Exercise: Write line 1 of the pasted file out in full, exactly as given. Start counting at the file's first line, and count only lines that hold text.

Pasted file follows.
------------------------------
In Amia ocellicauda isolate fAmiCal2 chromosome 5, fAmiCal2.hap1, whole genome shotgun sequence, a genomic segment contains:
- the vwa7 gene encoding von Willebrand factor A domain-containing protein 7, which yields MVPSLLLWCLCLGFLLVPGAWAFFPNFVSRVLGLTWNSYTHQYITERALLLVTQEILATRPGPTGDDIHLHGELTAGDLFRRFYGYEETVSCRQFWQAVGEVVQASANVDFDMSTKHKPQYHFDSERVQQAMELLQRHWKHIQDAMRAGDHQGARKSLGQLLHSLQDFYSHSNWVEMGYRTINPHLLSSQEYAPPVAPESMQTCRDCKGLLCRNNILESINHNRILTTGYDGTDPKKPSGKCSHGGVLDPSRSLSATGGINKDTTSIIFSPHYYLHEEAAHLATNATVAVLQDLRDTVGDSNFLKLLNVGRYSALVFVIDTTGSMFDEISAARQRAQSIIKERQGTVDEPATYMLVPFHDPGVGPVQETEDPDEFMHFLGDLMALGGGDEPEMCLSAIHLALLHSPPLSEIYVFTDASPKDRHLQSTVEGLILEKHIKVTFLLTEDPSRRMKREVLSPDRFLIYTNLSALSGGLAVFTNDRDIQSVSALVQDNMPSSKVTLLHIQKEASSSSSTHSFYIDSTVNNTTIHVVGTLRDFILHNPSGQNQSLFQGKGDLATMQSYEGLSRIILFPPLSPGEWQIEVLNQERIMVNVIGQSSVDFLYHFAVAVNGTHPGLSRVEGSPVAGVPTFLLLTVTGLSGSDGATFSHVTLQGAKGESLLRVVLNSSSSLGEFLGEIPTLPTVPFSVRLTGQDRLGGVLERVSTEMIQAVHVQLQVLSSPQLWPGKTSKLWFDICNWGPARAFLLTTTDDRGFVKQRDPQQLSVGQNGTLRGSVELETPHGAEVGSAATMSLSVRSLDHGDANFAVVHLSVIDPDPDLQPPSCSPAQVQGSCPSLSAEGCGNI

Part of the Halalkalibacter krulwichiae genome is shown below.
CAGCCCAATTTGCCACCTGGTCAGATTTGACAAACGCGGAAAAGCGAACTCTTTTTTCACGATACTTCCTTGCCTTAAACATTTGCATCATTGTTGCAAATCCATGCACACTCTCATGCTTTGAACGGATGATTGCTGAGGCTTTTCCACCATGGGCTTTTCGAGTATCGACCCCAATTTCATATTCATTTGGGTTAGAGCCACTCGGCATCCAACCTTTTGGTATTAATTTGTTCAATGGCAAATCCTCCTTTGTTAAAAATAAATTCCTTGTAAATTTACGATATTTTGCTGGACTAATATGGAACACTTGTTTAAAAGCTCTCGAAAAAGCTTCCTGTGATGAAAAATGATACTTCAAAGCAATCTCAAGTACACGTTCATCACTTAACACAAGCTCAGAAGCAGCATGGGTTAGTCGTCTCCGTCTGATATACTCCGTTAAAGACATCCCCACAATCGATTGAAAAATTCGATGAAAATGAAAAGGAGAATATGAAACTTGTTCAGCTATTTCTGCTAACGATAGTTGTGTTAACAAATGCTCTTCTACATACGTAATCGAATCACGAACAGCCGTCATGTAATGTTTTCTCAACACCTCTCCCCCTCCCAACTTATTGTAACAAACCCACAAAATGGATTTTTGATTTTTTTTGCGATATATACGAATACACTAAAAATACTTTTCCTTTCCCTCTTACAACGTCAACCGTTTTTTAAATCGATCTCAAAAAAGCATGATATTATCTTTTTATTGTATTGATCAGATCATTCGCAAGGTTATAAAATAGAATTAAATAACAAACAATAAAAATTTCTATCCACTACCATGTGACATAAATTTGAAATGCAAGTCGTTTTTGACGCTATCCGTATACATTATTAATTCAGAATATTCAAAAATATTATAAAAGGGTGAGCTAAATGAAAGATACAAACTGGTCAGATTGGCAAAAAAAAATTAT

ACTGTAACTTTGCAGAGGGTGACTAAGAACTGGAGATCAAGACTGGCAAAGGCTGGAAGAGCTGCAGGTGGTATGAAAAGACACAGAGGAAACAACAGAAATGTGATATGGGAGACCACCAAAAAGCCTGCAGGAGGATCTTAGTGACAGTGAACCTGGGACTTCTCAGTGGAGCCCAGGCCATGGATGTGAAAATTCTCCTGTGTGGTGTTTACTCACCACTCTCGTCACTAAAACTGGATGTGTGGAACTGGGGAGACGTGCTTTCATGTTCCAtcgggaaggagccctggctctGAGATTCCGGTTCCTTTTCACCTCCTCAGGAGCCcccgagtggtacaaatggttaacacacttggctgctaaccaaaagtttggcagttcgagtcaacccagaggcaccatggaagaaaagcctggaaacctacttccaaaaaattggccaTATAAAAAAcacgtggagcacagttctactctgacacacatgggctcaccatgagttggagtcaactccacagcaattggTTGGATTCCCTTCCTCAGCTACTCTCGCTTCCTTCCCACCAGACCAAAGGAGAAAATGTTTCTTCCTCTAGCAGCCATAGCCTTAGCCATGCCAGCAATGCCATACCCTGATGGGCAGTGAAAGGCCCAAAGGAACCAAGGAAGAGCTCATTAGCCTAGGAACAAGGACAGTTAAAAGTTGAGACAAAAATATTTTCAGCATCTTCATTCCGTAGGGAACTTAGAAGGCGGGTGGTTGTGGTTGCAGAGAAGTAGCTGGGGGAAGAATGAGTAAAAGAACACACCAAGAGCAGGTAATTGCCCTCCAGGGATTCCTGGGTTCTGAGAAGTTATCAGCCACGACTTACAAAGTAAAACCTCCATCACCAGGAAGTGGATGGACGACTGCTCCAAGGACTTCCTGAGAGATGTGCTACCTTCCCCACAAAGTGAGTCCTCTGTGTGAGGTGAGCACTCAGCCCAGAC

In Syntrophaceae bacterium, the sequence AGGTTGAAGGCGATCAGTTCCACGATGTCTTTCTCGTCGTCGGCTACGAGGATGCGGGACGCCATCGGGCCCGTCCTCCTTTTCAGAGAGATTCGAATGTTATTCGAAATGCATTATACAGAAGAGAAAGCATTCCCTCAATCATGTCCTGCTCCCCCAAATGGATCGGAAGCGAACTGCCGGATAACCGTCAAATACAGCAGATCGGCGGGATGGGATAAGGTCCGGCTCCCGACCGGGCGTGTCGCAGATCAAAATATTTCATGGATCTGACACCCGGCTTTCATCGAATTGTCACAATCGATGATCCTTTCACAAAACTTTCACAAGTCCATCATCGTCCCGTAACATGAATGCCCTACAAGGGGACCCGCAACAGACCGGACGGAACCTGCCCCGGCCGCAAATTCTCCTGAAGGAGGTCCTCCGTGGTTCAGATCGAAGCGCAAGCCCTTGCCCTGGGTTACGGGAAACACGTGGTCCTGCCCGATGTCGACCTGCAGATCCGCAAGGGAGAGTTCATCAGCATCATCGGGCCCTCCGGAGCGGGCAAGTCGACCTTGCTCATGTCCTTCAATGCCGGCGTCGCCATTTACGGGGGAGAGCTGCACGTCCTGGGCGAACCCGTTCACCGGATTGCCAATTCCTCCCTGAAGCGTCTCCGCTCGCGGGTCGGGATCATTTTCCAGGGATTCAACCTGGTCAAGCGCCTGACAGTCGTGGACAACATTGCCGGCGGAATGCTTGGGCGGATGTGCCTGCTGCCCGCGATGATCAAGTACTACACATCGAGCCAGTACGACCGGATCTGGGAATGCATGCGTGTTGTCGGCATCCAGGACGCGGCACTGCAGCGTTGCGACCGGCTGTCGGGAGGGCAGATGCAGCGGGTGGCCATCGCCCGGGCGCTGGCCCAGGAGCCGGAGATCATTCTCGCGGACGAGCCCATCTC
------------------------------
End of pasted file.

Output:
In Amia ocellicauda isolate fAmiCal2 chromosome 5, fAmiCal2.hap1, whole genome shotgun sequence, a genomic segment contains: